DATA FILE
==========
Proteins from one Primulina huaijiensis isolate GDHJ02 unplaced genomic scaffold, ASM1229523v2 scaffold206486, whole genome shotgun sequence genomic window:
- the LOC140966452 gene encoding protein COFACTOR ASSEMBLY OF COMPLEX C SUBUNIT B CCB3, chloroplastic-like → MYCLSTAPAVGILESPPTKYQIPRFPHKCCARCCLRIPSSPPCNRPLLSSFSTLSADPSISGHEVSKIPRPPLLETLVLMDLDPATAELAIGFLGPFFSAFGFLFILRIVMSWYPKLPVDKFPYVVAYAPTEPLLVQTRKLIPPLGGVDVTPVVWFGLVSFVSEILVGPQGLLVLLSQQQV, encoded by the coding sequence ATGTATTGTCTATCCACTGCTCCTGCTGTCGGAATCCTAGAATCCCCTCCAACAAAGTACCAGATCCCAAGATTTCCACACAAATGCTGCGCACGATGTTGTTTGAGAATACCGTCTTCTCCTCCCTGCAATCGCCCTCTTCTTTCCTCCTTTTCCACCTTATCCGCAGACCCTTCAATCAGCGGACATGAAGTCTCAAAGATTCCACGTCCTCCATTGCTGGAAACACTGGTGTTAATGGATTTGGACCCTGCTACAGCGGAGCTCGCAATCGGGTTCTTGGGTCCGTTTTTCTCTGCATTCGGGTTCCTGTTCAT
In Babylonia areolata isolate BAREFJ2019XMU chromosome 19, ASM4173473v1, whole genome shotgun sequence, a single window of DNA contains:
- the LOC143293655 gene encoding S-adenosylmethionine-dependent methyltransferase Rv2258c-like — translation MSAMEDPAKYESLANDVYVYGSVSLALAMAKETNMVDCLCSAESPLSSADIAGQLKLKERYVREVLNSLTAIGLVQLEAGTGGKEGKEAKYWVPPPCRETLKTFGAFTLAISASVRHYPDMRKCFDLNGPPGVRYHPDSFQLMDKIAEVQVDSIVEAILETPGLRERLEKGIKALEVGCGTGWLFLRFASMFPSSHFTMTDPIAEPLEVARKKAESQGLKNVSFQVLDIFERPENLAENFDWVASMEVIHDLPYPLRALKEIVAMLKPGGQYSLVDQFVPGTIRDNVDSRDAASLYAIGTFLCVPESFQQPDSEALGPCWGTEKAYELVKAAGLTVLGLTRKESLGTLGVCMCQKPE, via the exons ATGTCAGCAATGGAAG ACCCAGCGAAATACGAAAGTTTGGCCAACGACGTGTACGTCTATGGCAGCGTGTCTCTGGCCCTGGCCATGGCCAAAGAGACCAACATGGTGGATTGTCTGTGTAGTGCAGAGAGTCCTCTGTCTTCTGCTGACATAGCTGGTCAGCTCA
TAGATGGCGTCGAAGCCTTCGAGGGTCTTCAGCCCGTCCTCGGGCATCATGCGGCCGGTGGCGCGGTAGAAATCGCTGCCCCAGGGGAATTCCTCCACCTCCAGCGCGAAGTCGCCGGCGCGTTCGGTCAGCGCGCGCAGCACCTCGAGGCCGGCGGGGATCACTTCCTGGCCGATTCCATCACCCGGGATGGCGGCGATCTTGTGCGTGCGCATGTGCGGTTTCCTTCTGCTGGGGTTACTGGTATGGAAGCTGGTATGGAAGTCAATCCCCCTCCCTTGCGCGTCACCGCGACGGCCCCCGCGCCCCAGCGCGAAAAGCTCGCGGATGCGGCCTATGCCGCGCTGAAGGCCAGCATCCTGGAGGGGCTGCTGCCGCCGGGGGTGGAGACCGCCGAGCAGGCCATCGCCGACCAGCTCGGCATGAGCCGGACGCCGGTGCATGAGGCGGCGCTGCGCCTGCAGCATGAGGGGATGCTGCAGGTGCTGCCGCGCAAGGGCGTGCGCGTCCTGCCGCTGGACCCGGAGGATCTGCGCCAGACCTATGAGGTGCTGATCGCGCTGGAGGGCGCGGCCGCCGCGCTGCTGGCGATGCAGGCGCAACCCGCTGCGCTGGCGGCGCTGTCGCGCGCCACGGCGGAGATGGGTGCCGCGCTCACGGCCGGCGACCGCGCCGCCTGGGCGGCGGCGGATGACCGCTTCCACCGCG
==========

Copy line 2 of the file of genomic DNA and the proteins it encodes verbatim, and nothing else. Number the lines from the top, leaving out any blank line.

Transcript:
- the LOC140966452 gene encoding protein COFACTOR ASSEMBLY OF COMPLEX C SUBUNIT B CCB3, chloroplastic-like → MYCLSTAPAVGILESPPTKYQIPRFPHKCCARCCLRIPSSPPCNRPLLSSFSTLSADPSISGHEVSKIPRPPLLETLVLMDLDPATAELAIGFLGPFFSAFGFLFILRIVMSWYPKLPVDKFPYVVAYAPTEPLLVQTRKLIPPLGGVDVTPVVWFGLVSFVSEILVGPQGLLVLLSQQQV, encoded by the coding sequence ATGTATTGTCTATCCACTGCTCCTGCTGTCGGAATCCTAGAATCCCCTCCAACAAAGTACCAGATCCCAAGATTTCCACACAAATGCTGCGCACGATGTTGTTTGAGAATACCGTCTTCTCCTCCCTGCAATCGCCCTCTTCTTTCCTCCTTTTCCACCTTATCCGCAGACCCTTCAATCAGCGGACATGAAGTCTCAAAGATTCCACGTCCTCCATTGCTGGAAACACTGGTGTTAATGGATTTGGACCCTGCTACAGCGGAGCTCGCAATCGGGTTCTTGGGTCCGTTTTTCTCTGCATTCGGGTTCCTGTTCAT